A police chief in a neighboring state was accused of promoting racial profiling tactics after an email he wrote surfaced publicly. The email stated that racial profiling serves a purpose in law enforcement when carried out correctly.
More specifically, the email, written in 2014, said that black gang members from a neighboring city frequently carry out crimes in their city, Wyckoff, and this is why officers target black individuals present in white neighborhoods. After the email surfaced, the police chief announced that he would resign from his position following a 180-day suspension that started on Aug. 5. His resignation date was Nov. 15.
No information has been revealed concerning the conditions of the police chief's retirement. Details pertaining to the man's pension and/or other retirement benefits he may receive and/or sacrifice have been kept confidential.
In addition to supporting the racial profiling of black individuals in white neighborhoods, the police chief's email also promoted the racial profiling of white individuals in black neighborhoods. The email said that New York police officers frequently stop white children found in black neighborhoods because it is assumed that the children are there in order to purchase drugs.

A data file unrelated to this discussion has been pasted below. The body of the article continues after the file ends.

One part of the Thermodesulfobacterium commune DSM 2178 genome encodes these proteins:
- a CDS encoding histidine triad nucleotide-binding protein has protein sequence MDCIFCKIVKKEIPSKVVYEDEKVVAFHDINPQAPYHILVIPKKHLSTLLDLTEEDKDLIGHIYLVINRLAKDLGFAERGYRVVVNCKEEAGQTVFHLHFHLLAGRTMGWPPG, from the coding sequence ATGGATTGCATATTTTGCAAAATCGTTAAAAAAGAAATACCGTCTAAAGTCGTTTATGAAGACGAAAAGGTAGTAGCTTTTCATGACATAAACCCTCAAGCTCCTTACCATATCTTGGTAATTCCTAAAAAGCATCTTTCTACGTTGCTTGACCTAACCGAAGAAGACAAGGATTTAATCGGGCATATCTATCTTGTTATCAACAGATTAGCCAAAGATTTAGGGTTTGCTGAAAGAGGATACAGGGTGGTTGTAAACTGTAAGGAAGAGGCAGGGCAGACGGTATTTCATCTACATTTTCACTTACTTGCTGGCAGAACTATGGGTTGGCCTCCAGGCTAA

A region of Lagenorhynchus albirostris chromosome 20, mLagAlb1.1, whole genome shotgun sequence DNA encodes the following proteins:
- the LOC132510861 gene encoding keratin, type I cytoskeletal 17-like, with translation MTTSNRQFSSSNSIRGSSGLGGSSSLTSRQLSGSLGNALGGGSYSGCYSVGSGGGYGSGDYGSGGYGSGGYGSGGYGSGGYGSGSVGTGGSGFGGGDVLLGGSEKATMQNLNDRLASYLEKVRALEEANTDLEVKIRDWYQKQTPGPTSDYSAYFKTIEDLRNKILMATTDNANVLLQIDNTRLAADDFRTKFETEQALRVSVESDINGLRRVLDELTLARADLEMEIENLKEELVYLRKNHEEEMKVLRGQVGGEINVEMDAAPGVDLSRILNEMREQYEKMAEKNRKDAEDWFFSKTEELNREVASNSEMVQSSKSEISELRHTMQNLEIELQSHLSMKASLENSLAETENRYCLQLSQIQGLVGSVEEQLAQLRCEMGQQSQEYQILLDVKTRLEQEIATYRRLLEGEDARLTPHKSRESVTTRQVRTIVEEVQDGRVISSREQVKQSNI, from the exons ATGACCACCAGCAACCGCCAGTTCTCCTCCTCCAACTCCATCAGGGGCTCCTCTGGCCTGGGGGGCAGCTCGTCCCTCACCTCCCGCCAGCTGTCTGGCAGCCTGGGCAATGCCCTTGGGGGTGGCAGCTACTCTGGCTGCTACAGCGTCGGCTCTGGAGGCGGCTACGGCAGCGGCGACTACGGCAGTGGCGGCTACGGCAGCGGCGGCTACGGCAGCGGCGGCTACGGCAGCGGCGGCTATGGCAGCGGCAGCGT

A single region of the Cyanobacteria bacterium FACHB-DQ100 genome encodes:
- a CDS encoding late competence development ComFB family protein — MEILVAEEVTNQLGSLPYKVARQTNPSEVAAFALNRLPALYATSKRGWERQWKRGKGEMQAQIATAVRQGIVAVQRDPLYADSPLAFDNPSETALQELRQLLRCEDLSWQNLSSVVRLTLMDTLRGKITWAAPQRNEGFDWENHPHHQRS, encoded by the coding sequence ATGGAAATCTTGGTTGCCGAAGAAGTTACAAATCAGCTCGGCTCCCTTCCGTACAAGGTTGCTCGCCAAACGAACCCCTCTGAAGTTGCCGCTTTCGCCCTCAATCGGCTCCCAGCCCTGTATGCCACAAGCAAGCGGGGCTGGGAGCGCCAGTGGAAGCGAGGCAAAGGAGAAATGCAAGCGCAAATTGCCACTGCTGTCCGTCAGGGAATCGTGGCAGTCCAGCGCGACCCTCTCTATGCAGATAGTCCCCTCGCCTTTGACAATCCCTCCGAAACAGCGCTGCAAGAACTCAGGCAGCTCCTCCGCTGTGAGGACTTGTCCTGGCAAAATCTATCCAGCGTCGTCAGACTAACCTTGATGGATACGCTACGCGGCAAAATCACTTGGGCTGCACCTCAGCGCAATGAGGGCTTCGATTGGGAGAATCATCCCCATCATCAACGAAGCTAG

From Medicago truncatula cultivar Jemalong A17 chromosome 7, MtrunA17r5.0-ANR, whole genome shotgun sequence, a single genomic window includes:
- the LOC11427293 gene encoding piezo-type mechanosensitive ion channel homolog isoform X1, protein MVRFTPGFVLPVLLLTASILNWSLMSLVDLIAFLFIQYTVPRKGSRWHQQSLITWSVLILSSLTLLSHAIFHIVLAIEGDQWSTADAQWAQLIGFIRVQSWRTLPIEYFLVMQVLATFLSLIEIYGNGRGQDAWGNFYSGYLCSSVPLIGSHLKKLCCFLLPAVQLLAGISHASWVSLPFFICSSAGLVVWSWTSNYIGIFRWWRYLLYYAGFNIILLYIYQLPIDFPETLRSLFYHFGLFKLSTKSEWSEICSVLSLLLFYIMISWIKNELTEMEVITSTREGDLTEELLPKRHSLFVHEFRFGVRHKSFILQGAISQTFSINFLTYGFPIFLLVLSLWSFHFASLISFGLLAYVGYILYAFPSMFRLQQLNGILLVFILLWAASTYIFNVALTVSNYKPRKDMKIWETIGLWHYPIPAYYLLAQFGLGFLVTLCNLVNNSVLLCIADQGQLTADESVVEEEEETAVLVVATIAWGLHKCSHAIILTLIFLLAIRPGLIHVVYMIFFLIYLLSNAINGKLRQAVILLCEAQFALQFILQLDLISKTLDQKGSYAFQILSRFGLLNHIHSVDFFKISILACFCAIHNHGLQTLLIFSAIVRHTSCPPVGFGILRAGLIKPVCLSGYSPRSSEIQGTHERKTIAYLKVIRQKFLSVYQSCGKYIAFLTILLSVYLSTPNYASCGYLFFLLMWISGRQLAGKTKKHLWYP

The county prosecutor for the town of Wyckoff announced that no occurrences of racial profiling have been substantiated thus far. Furthermore, town officials assured the community that the email by the police chief was an isolated incident and it was not indicative of a systemic problem at its police department.
Racial profiling is unlawful under federal civil rights laws that protect New York residents and residents of the rest of the nation. If you or a family member suspect that you have been targeted by police who have engaged in racial profiling, you may be able to stand up for your rights in court.
Source: abc7ny.com, "Wyckoff police chief who wrote racial profiling email agrees to resign," Nov. 25, 2016